Lamps seem simple enough. Plug them in, flip them on, and you're good to go! But they play a bigger role in pulling a room together than you may think. The wrong lamp (or lamps -- they work best in pairs!) can disrupt a design both in visual aesthetics and practicality. Here are a few things to consider when purchasing lamps:

How's the height? The taller the lamp, the better. Depending on their purpose, you typically want a lamp that is at least 30 inches tall. If you are using a lamp for reading light, the shade should come to just above your shoulder when you are sitting down in a chair. Also remember that if you are shopping for lamps online, carefully read through the dimensions before purchasing. Photos can often make lamps look larger than they are.

And the shade? The color and fabric of a lamp shade can drastically affect how light is diffused in a room. Think about the day-to-day use of the lamp before settling on a shade. Black shades are cool and edgy but won't provide as much light as a lighter color. Similarly, burlap shades are very popular right now, but the heavy fabric restricts the light.

What about the base?  Finally, consider what the body of the lamp is made of. Whether it is glass, marble, concrete or ceramic, the base can be an easy way to add color to a room and pull a space together. Glass lamps work best is smaller rooms because of their transparency but be sure they don't get lost in the background if working in a larger room.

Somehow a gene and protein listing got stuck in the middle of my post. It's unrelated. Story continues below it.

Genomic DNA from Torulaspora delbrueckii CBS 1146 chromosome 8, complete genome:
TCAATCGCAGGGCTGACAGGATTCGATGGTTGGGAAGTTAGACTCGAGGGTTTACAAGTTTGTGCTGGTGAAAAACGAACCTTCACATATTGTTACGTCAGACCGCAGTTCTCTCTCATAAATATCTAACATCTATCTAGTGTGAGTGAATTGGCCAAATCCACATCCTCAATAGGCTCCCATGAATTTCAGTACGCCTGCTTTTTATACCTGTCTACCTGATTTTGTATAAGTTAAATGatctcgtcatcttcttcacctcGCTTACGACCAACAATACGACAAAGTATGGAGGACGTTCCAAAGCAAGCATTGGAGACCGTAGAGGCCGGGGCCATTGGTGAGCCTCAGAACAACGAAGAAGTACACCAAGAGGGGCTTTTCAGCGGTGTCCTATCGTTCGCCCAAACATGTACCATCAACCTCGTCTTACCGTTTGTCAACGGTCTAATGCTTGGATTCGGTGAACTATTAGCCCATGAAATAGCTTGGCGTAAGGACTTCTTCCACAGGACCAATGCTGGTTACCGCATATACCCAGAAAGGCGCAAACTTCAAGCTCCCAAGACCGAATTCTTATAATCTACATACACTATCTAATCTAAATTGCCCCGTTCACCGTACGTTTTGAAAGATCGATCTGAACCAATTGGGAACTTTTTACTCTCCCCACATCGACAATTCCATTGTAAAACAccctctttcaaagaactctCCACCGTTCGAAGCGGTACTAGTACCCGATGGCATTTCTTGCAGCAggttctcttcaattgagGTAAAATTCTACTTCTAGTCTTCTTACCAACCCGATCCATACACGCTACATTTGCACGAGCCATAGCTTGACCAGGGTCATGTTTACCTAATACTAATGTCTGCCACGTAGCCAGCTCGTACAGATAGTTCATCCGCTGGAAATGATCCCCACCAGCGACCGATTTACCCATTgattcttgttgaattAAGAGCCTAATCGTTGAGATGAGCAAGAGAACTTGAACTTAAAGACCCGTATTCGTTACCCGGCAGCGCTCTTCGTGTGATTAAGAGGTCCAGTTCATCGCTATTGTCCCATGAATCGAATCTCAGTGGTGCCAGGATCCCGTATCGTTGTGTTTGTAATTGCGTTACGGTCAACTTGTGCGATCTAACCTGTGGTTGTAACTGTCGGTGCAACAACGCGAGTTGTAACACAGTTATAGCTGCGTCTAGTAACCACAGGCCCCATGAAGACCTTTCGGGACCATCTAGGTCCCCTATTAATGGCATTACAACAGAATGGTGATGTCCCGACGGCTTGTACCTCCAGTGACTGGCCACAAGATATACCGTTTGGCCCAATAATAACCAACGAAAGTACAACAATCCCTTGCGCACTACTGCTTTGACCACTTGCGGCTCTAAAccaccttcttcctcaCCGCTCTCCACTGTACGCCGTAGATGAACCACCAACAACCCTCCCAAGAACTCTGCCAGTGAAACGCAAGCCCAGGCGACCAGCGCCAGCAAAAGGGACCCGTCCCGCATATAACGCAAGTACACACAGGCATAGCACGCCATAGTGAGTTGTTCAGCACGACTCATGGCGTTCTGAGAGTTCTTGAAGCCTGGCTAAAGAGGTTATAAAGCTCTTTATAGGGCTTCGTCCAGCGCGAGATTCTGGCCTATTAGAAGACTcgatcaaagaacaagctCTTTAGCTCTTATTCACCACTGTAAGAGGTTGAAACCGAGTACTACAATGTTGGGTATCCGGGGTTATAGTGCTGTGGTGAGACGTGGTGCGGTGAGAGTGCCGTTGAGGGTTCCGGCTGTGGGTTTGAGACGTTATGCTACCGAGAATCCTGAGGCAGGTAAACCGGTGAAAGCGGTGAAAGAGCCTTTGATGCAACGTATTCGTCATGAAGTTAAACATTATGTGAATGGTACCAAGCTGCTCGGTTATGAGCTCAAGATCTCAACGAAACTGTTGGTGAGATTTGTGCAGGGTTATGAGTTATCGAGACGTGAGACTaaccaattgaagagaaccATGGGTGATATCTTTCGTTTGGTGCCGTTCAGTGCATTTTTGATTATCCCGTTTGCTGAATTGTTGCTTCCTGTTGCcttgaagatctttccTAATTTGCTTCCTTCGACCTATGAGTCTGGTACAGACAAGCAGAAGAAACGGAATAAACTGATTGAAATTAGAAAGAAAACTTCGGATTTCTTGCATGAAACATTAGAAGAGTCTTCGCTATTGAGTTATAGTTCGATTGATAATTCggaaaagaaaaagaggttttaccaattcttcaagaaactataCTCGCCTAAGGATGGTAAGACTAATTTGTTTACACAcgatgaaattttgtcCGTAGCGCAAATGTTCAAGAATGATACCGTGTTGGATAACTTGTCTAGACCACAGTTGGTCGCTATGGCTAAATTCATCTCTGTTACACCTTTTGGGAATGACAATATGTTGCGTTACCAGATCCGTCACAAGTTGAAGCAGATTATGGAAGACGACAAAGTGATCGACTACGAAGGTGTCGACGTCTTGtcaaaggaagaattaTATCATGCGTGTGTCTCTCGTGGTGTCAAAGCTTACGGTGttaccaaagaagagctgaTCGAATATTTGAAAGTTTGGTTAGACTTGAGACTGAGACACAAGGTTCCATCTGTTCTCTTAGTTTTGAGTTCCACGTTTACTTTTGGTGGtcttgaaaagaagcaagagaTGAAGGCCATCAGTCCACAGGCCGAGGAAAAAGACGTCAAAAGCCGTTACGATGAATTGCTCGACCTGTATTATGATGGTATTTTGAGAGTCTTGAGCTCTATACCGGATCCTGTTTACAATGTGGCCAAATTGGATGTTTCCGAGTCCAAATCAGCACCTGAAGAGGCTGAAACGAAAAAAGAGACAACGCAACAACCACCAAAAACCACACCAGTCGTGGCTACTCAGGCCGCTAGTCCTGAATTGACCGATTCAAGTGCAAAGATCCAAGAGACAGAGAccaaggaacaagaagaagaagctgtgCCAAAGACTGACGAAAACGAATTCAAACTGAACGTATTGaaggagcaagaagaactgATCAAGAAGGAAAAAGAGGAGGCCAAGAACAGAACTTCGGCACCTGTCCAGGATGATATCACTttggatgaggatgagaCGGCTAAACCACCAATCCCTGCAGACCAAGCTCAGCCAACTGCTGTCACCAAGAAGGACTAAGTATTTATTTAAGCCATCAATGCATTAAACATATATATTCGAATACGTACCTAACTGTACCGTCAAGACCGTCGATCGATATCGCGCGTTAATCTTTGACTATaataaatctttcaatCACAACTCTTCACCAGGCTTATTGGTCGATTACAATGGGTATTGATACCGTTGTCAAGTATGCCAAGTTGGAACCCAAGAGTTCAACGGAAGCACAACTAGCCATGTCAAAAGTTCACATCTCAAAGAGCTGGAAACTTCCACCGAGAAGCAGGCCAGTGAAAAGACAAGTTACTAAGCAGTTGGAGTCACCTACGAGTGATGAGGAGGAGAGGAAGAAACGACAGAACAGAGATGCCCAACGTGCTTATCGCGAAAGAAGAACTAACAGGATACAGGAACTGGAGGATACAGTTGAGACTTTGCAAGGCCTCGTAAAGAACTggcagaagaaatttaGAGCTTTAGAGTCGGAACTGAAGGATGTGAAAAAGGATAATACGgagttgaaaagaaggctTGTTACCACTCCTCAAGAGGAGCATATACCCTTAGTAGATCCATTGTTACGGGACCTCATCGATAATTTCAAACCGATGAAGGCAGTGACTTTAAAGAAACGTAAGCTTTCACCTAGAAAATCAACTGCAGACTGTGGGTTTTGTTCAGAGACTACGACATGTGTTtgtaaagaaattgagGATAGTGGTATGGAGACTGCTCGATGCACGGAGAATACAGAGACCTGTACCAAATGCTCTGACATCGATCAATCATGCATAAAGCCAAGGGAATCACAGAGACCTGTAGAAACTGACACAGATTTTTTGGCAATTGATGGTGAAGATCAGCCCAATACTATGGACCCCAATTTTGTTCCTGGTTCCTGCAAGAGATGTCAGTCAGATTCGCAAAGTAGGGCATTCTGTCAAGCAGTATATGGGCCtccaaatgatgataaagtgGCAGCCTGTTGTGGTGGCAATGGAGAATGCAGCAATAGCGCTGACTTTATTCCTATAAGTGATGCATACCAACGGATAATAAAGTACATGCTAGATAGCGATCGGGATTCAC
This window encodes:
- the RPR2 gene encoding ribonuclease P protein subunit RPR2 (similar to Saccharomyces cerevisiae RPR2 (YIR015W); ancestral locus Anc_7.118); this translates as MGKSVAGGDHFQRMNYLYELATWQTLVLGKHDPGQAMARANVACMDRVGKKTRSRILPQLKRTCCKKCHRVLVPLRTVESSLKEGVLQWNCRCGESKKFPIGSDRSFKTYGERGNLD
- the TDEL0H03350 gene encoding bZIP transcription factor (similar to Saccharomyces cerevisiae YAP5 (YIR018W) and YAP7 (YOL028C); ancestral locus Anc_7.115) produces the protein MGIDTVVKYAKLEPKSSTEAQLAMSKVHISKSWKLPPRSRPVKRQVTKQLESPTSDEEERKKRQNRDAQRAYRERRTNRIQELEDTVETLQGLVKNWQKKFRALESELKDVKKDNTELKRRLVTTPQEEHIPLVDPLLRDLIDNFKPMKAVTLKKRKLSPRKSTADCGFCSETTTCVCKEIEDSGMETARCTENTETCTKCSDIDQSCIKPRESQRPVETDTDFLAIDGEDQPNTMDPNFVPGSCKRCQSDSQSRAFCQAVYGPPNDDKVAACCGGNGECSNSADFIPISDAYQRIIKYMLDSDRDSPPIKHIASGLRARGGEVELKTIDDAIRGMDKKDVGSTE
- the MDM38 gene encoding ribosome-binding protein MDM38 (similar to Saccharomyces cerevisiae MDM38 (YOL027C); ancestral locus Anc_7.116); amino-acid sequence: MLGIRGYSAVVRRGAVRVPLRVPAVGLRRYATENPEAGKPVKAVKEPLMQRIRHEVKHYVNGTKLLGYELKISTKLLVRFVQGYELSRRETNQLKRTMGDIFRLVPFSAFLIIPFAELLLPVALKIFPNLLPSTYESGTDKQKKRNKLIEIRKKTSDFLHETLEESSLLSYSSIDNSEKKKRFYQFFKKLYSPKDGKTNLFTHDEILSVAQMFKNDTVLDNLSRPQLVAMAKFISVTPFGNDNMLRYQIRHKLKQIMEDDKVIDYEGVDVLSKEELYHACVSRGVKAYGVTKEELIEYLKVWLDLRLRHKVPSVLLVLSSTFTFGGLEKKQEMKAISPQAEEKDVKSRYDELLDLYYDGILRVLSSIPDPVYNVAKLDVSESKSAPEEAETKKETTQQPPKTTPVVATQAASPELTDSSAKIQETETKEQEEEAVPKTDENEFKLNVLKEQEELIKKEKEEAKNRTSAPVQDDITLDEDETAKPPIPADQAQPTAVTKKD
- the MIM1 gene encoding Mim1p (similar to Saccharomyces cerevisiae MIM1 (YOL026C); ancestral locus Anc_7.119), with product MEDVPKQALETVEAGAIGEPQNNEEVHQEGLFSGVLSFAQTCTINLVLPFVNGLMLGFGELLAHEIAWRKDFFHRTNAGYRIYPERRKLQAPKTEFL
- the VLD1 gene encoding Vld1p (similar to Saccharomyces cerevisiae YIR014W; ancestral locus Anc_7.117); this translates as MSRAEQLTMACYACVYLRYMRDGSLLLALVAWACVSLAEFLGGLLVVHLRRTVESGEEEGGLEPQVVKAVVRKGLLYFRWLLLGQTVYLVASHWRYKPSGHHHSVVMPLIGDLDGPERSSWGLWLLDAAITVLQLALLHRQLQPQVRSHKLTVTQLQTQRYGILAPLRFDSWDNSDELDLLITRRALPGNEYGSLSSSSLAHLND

All good designers know the power of a well-placed lamp! This summer, we’ve been hard at work renovating several apartments on Music Row and have had the pleasure of picking out fun, unique lamps for all of them. Have a lamp question that wasn’t answered here? Send it to us on Facebook or Instagram!

— Paige & Mia

Debunking Designer Myths

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3 Common Myths About Hiring Interior Designers

MYTH #1: "I would have to buy all new furniture! I can't afford that!"